سواهما الحرف كهل وفي ولم * فعل مضارع يلي لم كيشم
وماضي الأفعال بالتا مز، وسم * بالنون فعل أمر إن أمر فُهم
والأمر إن لم يك للنون محل * فيه هو اسم نحو صه وحيّهل

Thursday, March 15, 2007

Slovak diglossia and Papuan Austronesian

If you're interested in diglossia, or sociolinguistics, or prescriptivism - and who isn't? :) - check out Bulbul's latest post on Standard Slovak. Also, a rare linguistics post on Far Outliers discusses the development of the Austronesian languages of the Huon Gulf.

Tuesday, March 13, 2007

Zenaga and Mauritania

Mauritania deserves some attention this week. On the rare occasions when it makes Western headlines, it's generally for slavery or famine, but this week it's distinguishing itself in a rather nobler fashion: holding its first free presidential elections. This is all the more remarkable because it comes some months after a military coup deposing the dictator who ruled Mauritania for 21 years, Maaouya Ould Taya; is it possible that a coup leader actually wants to step down in favour of an elected government? One can but hope that the appearance corresponds to the reality...

Anyway, in commemmoration of this event, I will talk a little about Zenaga this week. Zenaga is the nearly-extinct Berber language of Mauritania. Until about five hundred years ago it was spoken throughout most of the country; its ancestor would have been the language of the Almoravids. However, after the main Berber tribe, the Lamtuna, was defeated by the Arab Beni Ma`qil, most tribes gradually shifted to Hassaniya Arabic, which itself came to contain numerous Zenaga loanwords. The "marabout" tribes, those specialising in Islamic religious learning, retained Zenaga longest, and to this day it continues to be used, at least by the elderly, in a few areas near the southern Atlantic coast. It is remarkably divergent from other Berber varieties, due partly to a number of sound shifts (x > k, l > dj) and partly to a rather different vocabulary, incorporating words rare elsewhere in Berber along with Wolof and Pulaar loanwords. In addition to influencing Hassaniya Arabic, it has also contributed a number of loanwords to the Azer dialect of Soninke, and several words - notably the words for three of the five prayer times, and some religious holidays - to Wolof. Catherine Taine-Cheikh has been doing some documentation of it.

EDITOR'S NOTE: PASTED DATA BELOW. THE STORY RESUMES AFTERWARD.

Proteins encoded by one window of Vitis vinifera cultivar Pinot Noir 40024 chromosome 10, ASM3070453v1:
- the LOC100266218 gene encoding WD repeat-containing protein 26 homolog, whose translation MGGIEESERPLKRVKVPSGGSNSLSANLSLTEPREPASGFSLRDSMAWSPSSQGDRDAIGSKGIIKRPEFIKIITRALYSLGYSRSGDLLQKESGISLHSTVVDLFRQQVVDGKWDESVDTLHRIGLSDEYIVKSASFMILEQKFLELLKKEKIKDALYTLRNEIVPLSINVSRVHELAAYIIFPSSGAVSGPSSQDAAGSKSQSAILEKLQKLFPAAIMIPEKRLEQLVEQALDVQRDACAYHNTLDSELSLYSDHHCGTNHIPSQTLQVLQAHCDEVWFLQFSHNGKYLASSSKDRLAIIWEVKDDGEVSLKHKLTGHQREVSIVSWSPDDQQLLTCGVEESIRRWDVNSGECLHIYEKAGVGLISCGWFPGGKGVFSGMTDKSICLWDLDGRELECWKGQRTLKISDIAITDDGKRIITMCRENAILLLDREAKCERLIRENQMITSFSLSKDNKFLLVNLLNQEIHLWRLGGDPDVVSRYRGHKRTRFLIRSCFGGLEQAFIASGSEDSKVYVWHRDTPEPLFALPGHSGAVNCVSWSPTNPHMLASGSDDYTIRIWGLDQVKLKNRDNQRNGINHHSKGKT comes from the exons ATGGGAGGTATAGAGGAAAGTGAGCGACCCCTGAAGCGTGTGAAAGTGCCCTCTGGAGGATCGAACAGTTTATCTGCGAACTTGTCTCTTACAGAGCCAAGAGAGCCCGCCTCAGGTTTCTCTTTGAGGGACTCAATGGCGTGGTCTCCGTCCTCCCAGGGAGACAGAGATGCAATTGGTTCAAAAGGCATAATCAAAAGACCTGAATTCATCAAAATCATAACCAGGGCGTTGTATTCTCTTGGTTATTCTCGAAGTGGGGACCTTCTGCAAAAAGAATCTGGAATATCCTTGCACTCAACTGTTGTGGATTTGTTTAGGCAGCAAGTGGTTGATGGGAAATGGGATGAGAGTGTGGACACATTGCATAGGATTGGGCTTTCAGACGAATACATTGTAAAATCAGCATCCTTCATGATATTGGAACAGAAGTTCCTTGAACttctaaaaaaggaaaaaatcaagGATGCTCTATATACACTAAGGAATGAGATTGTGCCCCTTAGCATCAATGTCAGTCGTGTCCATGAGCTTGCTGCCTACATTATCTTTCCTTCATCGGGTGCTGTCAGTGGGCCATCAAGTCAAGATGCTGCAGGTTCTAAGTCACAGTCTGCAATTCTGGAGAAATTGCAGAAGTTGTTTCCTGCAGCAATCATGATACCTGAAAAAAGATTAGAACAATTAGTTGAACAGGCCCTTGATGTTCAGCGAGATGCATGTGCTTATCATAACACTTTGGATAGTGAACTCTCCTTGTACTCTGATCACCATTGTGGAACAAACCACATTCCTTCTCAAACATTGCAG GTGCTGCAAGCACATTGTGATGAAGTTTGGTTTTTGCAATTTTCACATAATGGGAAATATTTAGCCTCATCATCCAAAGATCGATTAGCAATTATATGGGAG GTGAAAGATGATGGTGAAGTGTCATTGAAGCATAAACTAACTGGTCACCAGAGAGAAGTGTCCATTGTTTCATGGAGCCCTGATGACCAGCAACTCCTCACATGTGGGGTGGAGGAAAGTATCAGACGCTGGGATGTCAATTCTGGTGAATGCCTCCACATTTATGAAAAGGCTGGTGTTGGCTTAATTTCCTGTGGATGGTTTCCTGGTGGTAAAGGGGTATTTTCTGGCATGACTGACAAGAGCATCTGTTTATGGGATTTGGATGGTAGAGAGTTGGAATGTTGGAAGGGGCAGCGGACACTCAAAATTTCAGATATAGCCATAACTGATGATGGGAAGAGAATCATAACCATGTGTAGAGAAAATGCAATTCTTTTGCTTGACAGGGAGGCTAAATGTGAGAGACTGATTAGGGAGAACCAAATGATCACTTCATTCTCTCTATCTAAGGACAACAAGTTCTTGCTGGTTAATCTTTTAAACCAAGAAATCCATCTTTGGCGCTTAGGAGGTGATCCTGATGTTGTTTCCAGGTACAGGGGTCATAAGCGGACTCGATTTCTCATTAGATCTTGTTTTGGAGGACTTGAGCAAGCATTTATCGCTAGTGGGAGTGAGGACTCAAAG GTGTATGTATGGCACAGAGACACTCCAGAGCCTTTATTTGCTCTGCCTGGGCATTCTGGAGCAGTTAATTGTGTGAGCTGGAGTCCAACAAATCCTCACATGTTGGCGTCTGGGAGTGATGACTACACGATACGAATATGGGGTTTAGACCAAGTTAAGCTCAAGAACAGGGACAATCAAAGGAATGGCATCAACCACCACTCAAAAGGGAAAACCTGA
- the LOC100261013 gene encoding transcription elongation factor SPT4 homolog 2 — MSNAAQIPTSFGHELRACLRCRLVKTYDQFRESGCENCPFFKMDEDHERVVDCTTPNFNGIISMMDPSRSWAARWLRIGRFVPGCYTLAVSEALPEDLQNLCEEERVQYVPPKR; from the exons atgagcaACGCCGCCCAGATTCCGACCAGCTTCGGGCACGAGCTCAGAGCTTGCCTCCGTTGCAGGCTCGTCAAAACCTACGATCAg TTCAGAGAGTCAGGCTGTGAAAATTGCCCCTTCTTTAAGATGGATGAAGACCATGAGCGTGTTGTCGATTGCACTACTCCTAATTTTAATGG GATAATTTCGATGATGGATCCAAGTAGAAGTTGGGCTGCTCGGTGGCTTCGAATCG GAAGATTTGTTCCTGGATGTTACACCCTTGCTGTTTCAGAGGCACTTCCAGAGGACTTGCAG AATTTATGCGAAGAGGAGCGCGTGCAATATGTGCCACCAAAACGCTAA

At least one of the few books on this language is available online: Le Zénaga des tribus sénégalaises, by General Faidherbe - although, chillingly, the author dedicates it to the genocidal mass murderer King Leopold II.

Friday, March 09, 2007

Saudi Dialect Map

An item of passing interest that caught my eye, and seems quite hard to find online: a Saudi Dialect Map. Unfortunately, there is little information on what (if any?) data this is based on, but there are other interesting materials on the author's website. Of the dialects pictured, the Najdi dialect is rather remarkable for its conservatism; it retains both the classical passive and tanwin.

Wednesday, March 07, 2007

Tamazight near Blida (Algeria)

A friend of mine alerted me to an interesting article in Ech Chorouk (3/3/2007): Beni Mesra - the forgotten people of the Blida Atlas. It describes a rural area near Blida where a Berber language was spoken within living memory, and is still spoken by the older generation. Dispersed first by the French counterinsurgency policy of forcing the inhabitants of many rural areas off their land during the War of Independence, and again by the violence of the civil war of the 1990s - to say nothing of the economic incentives to leave the area - their problems are tragically typical of much of rural Algeria. However, it is their nearly-vanished language which is of particular interest here; they represent a last survival of Tamazight in the otherwise entirely Arabic-speaking region south of Algiers. The author, Mohamed Arezki Ferad (who has written a book on the Tamazight of Tipasa), states:
‬ ومما لا شك فيه، أن مأساة بني مصرا لم تنحصر في الجانب الاجتماعي فقط بل امتدت إلى موروثهم الثقافي الأمازيغي الذي ضاع منهم لهجرتهم وتشتتهم في شتى التجمعات السكانية في سهل متيجة بفعل جرائم الاستعمار الفرنسي خاصة خلال ثورة نوفمبر، ثم جاءت أحداث الإرهاب الأعمى لتفرغ‮ ‬عرش‮ ‬بني‮ ‬مصرا‮ ‬نهائيا‮ ‬من‮ ‬سكانه‮ ‬بنزوح‮ ‬سكان‮ ‬قرية‮ »‬يما‮ ‬حليمة‮« ‬المقدر‮ ‬عددهم‮ ‬حوالي‮ ‬200‮ ‬عائلة‮ ‬سنة‮ ‬1996م‮.

وإذا كانت الأمازيغية قد ضمرت إلى درجة أنها لم تعد لغة التواصل لدى جيل الاستقلال، فإنها مازالت حية ترزق على صعيد أسماء الأماكن المتداولة حتى في أوساط الشباب يحمل معظمها معاني الحقل (إقر) العين (ثلا) والثنية (تيزي) والسهل (الوضا) أو (أقني) نذكر منها: ثالة أقنتور/ ثيزي علي/ ثامده أوقني/ ذفير لوضا/ لعزيب/ أحلوق/ ثاحامولت/ آيث غرورة/ يما حليمة/ ثلايلف/ إسبغان/ ثاقاديرث/ آيت أعمرولحاج/ أبريذ إخوان/ ثيزي وزال/ إقر أوزار/ إخف إقر/ إكر تازارت/ إغزر أوشاش/ إغيل أحروش/ ثيقرت وذغاغ/ ثلا أو مكراز/ إغيل أشكير/ ثاوريرث/ ثامرزوقث/ ثيزي أتسيثان. وحسب الحوار الذي جرى بيني وبين أهل بني مصرا، فإن لهجتهم الأمازيغية قريبة جدا من لسان القبائل الكبرى ولا تختلف عنها إلا في بعض الكلمات القليلة أذكر منها: أذر (البلوط) أحزاو (الطفل).